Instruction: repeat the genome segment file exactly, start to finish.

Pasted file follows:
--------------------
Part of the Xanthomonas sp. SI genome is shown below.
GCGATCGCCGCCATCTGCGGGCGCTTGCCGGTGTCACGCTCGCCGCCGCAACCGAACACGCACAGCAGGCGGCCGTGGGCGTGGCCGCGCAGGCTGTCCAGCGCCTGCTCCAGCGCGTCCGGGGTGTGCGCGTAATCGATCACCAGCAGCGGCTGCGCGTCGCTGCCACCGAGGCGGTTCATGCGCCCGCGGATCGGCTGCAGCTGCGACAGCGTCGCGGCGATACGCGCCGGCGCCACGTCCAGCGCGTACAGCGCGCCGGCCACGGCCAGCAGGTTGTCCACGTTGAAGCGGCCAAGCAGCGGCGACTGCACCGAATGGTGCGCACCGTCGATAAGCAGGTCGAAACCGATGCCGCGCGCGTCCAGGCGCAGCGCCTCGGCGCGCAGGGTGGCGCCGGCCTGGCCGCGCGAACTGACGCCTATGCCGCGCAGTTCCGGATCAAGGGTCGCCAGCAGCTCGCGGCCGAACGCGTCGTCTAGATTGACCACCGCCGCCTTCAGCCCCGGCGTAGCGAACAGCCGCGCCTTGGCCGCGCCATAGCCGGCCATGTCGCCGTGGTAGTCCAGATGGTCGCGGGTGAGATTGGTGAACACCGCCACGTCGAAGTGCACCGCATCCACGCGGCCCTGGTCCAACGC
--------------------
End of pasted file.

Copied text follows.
Part of the Xanthomonas sp. SI genome is shown below.
GCGATCGCCGCCATCTGCGGGCGCTTGCCGGTGTCACGCTCGCCGCCGCAACCGAACACGCACAGCAGGCGGCCGTGGGCGTGGCCGCGCAGGCTGTCCAGCGCCTGCTCCAGCGCGTCCGGGGTGTGCGCGTAATCGATCACCAGCAGCGGCTGCGCGTCGCTGCCACCGAGGCGGTTCATGCGCCCGCGGATCGGCTGCAGCTGCGACAGCGTCGCGGCGATACGCGCCGGCGCCACGTCCAGCGCGTACAGCGCGCCGGCCACGGCCAGCAGGTTGTCCACGTTGAAGCGGCCAAGCAGCGGCGACTGCACCGAATGGTGCGCACCGTCGATAAGCAGGTCGAAACCGATGCCGCGCGCGTCCAGGCGCAGCGCCTCGGCGCGCAGGGTGGCGCCGGCCTGGCCGCGCGAACTGACGCCTATGCCGCGCAGTTCCGGATCAAGGGTCGCCAGCAGCTCGCGGCCGAACGCGTCGTCTAGATTGACCACCGCCGCCTTCAGCCCCGGCGTAGCGAACAGCCGCGCCTTGGCCGCGCCATAGCCGGCCATGTCGCCGTGGTAGTCCAGATGGTCGCGGGTGAGATTGGTGAACACCGCCACGTCGAAGTGCACCGCATCCACGCGGCCCTGGTCCAACGC